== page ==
Mama (Canada-Spain, 2013)

“Where’s mama?”

I’m doing some work on Guillermo del Toro so watched Mama as one of the films he executive produced and I’m pleased I did (I think). ‘I think’ because I was genuinely scared and that’s the first purpose of horror films. Of course they’re more interesting if they also have something to say, like last year’s Get OutMama is about parenthood and childhood trauma when parents fall short. I think Kim Newman gets it wrong in his Empire review where he complains that we get to see the monster too early. Because we’re not particularly concerned about what the monster is, though there is a detailed subplot explaining the why, we can focus on the children who’ve spent five years living on their own.

Guillermo del Toro was so impressed by Andrés Muschietti’s short of the same name that he facilitated the feature length version, co-written with Muschietti’s sister, Barbara who also produced. They both went on to make It, one of the big hits from 2017.

Mama owes a lot to J-horror, particularly in the contorted movements of the monster but also through the creepy mise en scene, such as stains on the wall. The CGI is not overblown and most of the shocks come from the editing. A great horror movie to make going to sleep an issue.

The performances of the children are superb, a tribute most likely to Muschietti’s direction. Children are recurring characters in Del Toro’s work, probably as a consequence of his owned traumatised childhood in a Jesuit school. I shall have to watch It.

Dunkirk (UK, 1958)

Done before Nolan

In a Sight & Sound  interview about his Dunkirk Christopher Nolan suggested he was filling a gap in film history. Presumably, like me, he was ignorant of Ealing’s 1958 version and it is a good that the earlier film has now been unearthed. Directed by Leslie Norman, and based on Elleston Trevor’s novel The Big Pick Up and two historical books, the Ealing picture takes a more expansive view, following troops, led by John Mills’ working class corporal, making their way to the coast and Bernard Miles’ sceptical journalist who ends up joining the rescue flotilla. I expected a typical British ’50s war film, where the glories of the war are celebrated during a time when the country’s world status was in steep decline (a bit like now really), however it is an often subtle look at the nuances of the ‘phoney war’ and official incompetence.

Although it cannot match the spectacle of last year’s film it is a big budget movie and the Dunkirk beach scenes are superbly done. In addition to Mills and Miles, Richard Attenborough guilds the cast playing a slight variant on his ‘coward’ persona. I shall have to revisit ’50s British war films as they clearly are not all designed to make the likes of Simon Heffer stand to attention – in a BBC documentary he declared that the theme music of The Dambusters (I think) was enough to make him want to do so.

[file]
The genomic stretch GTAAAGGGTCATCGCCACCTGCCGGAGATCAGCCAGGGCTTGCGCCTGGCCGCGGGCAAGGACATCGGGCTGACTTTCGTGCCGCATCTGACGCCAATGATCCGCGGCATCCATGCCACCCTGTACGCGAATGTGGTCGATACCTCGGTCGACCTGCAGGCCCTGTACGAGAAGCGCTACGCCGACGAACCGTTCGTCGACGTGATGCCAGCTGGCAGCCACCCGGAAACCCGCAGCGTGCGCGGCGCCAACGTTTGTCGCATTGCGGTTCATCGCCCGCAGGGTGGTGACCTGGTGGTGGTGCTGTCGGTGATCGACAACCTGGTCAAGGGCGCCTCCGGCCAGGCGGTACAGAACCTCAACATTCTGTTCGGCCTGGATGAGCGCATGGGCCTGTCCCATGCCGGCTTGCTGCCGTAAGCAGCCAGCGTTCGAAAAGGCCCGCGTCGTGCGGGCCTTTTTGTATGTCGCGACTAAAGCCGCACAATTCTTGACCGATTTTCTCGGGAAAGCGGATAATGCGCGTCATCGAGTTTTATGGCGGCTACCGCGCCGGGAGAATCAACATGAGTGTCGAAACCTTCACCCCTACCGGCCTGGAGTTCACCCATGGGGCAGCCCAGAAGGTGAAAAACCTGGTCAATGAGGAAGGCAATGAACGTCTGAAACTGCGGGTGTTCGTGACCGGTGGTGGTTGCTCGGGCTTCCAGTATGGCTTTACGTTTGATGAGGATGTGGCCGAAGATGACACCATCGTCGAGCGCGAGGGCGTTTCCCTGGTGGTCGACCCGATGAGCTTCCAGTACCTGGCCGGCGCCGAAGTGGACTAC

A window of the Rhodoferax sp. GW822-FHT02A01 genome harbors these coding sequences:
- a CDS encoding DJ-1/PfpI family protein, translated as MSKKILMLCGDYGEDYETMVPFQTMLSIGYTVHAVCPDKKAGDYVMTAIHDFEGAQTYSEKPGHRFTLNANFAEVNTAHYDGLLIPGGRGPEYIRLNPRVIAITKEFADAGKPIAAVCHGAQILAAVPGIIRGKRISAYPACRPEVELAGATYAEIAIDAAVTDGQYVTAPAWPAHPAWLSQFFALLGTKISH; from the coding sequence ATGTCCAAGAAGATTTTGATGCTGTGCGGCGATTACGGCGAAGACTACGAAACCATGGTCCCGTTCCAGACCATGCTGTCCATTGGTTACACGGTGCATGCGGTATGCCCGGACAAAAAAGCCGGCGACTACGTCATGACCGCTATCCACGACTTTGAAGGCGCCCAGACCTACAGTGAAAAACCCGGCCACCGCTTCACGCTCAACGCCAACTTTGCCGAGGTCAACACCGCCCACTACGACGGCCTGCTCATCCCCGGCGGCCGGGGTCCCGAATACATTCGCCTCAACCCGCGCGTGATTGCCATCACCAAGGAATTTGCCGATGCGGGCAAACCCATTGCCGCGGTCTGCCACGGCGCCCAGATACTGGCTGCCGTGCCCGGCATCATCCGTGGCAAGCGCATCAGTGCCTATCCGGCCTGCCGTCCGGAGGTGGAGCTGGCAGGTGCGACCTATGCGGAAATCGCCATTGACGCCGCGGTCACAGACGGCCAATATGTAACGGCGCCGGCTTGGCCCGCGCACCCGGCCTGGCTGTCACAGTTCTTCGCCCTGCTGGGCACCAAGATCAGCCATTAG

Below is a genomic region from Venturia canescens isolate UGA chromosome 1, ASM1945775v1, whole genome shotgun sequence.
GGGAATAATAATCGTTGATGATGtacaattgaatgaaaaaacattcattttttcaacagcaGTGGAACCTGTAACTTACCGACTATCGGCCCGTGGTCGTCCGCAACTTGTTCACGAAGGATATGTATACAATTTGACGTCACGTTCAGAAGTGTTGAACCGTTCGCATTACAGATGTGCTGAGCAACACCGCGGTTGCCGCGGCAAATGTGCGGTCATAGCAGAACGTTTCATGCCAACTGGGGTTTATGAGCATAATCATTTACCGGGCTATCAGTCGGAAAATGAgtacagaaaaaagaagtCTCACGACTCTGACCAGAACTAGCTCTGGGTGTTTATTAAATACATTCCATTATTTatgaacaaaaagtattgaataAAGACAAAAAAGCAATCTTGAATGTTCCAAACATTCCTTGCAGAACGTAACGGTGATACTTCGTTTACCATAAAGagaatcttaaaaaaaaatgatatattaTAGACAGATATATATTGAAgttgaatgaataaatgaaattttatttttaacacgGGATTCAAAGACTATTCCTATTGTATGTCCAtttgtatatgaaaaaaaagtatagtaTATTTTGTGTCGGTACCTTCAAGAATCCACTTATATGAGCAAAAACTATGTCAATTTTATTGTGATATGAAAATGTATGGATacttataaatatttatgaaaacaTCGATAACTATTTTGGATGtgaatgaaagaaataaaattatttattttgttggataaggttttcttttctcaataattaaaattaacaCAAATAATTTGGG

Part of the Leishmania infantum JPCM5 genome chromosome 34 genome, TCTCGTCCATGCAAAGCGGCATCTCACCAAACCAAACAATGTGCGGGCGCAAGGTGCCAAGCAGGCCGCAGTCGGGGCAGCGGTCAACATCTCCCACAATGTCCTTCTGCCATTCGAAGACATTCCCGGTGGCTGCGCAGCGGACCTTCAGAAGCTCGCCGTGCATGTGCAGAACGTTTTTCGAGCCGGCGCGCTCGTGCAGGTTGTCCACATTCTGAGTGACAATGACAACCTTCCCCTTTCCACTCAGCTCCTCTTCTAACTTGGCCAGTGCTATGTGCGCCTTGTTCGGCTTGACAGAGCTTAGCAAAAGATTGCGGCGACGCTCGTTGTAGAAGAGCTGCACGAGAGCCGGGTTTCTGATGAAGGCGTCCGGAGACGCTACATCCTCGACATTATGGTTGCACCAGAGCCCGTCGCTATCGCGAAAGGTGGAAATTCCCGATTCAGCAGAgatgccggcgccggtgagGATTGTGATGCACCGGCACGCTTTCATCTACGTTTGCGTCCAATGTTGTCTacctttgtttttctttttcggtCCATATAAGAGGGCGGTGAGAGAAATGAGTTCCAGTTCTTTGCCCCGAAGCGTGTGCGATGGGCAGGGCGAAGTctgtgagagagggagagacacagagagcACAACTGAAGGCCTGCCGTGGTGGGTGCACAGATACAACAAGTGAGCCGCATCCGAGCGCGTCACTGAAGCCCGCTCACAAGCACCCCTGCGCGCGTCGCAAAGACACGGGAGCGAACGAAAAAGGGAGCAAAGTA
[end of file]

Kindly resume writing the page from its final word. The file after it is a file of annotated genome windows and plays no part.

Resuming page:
Wonder Woman (US, 2017)

Game changer?

The top three movies at the North American box office last year all featured female protagonists (the others were the latest Star Wars and Beauty and the Beast). Whether Hollywood, which tends to follow the money, will at last conclude that female centred films are winners remains to be seen. Director Patty Jenkins has explained (here) how she feminised the action movie and she’s produced a witty, occasionally thrilling, convincing riposte to any fanboys who think women shouldn’t have a prominent role in action cinema. Mad Max: Fury Road  was one film that drew the ire of boys who feel women don’t belong in the ‘genre’ – for example.

Chris Pratt is excellent support and plays the (slightly) punctured male ego with skill whilst Gal Gadot has old school charisma and would be interesting to see in civvies. Incidentally the scene where she has to try on women’s clothing from the early 20th century is very funny.

I’m not very interested in superhero films but was glad to enjoy this one.

Review of the Year

Top Films

  1. Blade Runner 2049
  2. Dunkirk
  3. Mudbound
  4. mother!
  5. Moonlight
  6. The Handmaiden
  7. Jackie
  8. Get Out
  9. The Olive Tree
  10. Hidden Figures

Top TV

  1. Godless
  2. The Handmaid’s Tale
  3. Alias Grace
  4. Top of the Lake: China Girl
  5. The Missing – series 2

Top films seen last year

  1. Blade Runner 2049
  2. Vertigo
  3. Dunkirk
  4. I, Daniel Blake
  5. mother!
  6. Moonlight
  7. The Handmaiden
  8. Mulholland Drive
  9. Blade Runner
  10. Interstellar

Top Albums

  1. Clare Teal, Twelve o’ Clock Tales
  2. Black String, Mask Dance
  3. Bugge Wessltoft, Somewhere in Between
  4. Jenny Hval, Blood Bitch
  5. The Rite of Spring, RLPO – Petrenko
  6. Lewis & Leigh, Ghost
  7. Nadia Reid, Preservation
  8. The National, Sleep Well Beast
  9. Arcade Fire, Everything Now
  10. The Flaming Lips, Oczy Mlody

Top Books

  1. Another Country James Baldwin
  2. Black and British: A Forgotten History, David Olusoga
  3. A Child in Time, Adrian Tchaikovsky
  4. The Game of Our Lives, David Goldblatt
  5. What Man Is, David Szalay
  6. Move Fast and Break Things: How Facebook, Google, and Amazon Have Cornered Culture and What It Means For All Of Us, Jonathan Taplin
  7. The Filter Bubble, Eli Pariser
  8. A God in Ruins, Kate Atkinson
  9. Everybody Brave Will Be Forgiven, Clive Cleave
  10. Flowers for Algernon, Daniel Keyes

Top live

  1. Cambridge Folk Festival
  2. Koyaanisqaatsi, GoGo Penguin, Howard Assembly Room – Leeds
  3. Royal Liverpool Philharmonic Orchestra, Petrenko – Town Hall, Leeds
  4. Maarja Nuut, Howard Assembly Rooms – Leeds
  5. Leila Josefowicz and John Novacek, Howard Assembly Room – Leeds
  6. Skylight, David Hare – Theatr Clywd, Mold
  7. Lisa O’Neill, The Brudenell Social Club – Burley
  8. Pixels Ensemble – Clothworkers Centenary Concert Hall, Leeds
  9. Janacek and Mascagni ‘Little Greats’ – Opera North – Leeds
  10. Laura Cortese and the Dance Cards – The Live Room, Saltaire